Just let the police do their job as they see fit. ‘Tough love’ is perhaps what we need if we want to save more lives
THE Movement Control Order (MCO) is in its third week, yet there is still that 5% of the population who just could not help but do what they do best — defy orders just for the sake of being stubborn (if not selfish).
The number of people arrested for flouting the order so far is quite astounding. Senior Minister Datuk Seri Ismail Sabri Yaakob revealed that 554 offenders were arrested on Sunday alone.
Maybe the police and army personnel are not intimidating enough? One lady was charged in court for allegedly calling some policemen on duty “idiots” because she was not happy that the usual route to her apartment was blocked.
A young man shouted at the police after he was stopped at a checkpoint. He was hungry perhaps, which explained his impatience, as he “insisted” that the place he was heading to was his favourite eatery!
At another roadblock near Padang Jawa, quite a number of motorbikes were stopped and most of the riders were not wearing safety helmets. Worse, many did not carry their identity cards or driving licence.
It was rather amazing to see how patient some of the police officers were (the video went viral a week ago) as they explained to the offenders why they had to wear the helmet and mask if they were to go out during this period.
Now, imagine if this happened in other countries. A few days ago, a 63-year-old man was shot dead in the Philippines after threatening village officials and police with a scythe at a coronavirus checkpoint.
The man, who was believed to be drunk, threatened village officials and police who were manning the checkpoint in the town of Nasipit in the southern province of Agusan del Norte.
President Rodrigo Duterte had warned just the day before that he would order the police and the military to shoot anyone who created trouble.
“Follow the government at this time because it is critical that we have order,” he said in a televised national address.
“And do not harm the health workers, the doctors…because that is a serious crime. My orders to the police and the military, if anyone creates trouble and their lives are in danger: Shoot them dead.”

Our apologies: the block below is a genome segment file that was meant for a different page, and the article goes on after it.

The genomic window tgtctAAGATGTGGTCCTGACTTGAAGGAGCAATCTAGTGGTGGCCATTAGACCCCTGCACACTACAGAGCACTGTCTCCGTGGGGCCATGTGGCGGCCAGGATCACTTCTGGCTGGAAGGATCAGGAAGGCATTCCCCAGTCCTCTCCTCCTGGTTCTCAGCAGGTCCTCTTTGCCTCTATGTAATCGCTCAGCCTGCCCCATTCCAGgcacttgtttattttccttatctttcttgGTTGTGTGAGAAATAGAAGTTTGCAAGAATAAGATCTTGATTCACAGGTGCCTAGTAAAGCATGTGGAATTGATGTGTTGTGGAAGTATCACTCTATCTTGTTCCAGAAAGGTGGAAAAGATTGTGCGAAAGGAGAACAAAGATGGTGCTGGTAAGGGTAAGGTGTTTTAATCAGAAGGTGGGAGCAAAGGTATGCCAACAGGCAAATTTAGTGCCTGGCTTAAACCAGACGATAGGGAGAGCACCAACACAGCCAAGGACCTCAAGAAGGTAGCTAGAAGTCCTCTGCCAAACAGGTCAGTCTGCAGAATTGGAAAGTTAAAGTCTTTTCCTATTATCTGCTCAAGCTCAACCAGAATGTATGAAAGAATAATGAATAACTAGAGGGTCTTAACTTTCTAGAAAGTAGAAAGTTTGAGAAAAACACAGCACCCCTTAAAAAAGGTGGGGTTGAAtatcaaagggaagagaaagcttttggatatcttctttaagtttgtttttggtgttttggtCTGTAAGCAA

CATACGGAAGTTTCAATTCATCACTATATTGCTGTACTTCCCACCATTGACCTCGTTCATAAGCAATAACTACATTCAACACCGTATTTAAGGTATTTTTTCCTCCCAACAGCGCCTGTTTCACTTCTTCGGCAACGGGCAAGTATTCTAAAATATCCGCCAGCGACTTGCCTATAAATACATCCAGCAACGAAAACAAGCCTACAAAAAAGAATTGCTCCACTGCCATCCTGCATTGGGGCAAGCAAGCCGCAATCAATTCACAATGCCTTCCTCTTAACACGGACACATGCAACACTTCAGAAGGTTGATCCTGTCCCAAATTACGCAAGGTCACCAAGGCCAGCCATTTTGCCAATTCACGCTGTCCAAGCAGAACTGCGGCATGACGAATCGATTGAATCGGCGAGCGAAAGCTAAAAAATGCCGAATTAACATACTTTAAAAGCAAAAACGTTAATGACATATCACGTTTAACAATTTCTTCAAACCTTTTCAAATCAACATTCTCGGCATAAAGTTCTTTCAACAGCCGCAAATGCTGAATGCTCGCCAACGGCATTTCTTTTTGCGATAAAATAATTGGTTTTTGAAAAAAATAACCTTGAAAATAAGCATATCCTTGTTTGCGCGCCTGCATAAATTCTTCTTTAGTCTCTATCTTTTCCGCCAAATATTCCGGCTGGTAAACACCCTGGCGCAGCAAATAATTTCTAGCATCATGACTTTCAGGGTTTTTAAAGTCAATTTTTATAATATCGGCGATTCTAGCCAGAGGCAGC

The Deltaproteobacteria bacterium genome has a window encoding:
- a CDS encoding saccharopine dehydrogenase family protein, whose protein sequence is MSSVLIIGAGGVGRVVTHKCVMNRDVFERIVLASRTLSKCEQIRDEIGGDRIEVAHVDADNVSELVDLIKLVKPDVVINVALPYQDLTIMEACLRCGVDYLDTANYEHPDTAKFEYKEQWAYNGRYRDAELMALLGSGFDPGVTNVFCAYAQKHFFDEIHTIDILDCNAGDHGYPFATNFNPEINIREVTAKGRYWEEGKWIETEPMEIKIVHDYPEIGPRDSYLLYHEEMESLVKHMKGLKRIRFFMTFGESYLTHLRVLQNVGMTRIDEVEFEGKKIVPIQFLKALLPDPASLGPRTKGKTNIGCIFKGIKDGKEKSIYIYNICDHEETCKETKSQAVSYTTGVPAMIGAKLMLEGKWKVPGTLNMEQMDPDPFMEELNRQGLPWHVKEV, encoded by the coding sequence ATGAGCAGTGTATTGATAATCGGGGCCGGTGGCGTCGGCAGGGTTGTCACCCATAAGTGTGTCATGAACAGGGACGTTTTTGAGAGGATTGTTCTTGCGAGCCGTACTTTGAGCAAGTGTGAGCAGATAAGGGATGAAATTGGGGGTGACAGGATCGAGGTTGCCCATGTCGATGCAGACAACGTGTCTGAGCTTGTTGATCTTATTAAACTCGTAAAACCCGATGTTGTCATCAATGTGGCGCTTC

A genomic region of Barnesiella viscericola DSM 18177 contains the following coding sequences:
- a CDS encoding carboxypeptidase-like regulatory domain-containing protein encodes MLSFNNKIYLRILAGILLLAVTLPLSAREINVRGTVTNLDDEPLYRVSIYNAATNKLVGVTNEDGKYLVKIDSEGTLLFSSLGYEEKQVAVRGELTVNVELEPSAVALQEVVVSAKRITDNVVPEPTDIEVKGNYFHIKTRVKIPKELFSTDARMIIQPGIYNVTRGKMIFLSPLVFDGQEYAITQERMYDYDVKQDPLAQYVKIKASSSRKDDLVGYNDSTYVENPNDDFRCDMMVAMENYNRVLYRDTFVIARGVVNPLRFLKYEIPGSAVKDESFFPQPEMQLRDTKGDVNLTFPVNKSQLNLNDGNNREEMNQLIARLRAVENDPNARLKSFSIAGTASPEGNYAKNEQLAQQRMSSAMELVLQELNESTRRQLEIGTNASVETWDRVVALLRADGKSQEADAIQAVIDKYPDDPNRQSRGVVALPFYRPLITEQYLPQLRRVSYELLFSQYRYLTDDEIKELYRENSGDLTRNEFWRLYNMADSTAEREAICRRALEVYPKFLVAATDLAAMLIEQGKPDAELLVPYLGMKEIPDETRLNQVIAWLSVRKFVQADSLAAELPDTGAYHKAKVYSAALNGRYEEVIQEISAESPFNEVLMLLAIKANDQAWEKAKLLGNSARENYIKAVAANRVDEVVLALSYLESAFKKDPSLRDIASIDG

For the record, the Philippines’ main island of Luzon has been under a month-long lockdown since March 16.
The people are prohibited from leaving their homes except for essential trips to the grocery or the pharmacy, or if they are frontliners — much like what is being imposed in Malaysia.
Apparently, many provinces outside of Luzon have also imposed their own restrictions in a bid to prevent the virus from spreading.
A day after the incident in Nasipit, Duterte defended his warning against troublemakers in another address, saying the public needed to realise the gravity of the situation because anyone could contract the disease.
“Without these restrictions, this will not end,” he said.
“So if you don’t want to follow, then I will finish you to protect the lives of the innocent who don’t want to die.”
Maybe Malaysians are too soft? Ismail Sabri did promise that stricter regulations would be enforced during the second phase of the MCO which is expected to end on April 14, and the number of people who feel that they do not need to heed the call is rather astounding.
“The National Security Council has been asked to draft a new standard operating procedure for phase two of the MCO, where the rules and regulations are tighter and more stringent, that what is in place now. So maybe after this, there will be more restrictions imposed,” Ismail Sabri, who is also the defence minister, said over a week ago before the beginning of the second phase of the MCO.
Well, we might still not get the best result if we still have “other voices” that would deem the authorities being too harsh on the offenders, which would only place the police and armed forces in a tricky situation to do their job.
After all, can we last another month cooped up at home? Just let the police do their job as they see fit. “Tough love” is perhaps what we need if we want to save more lives. Just saying…
- Zainal Alam Kadir is the executive editor of The Malaysian Reserve.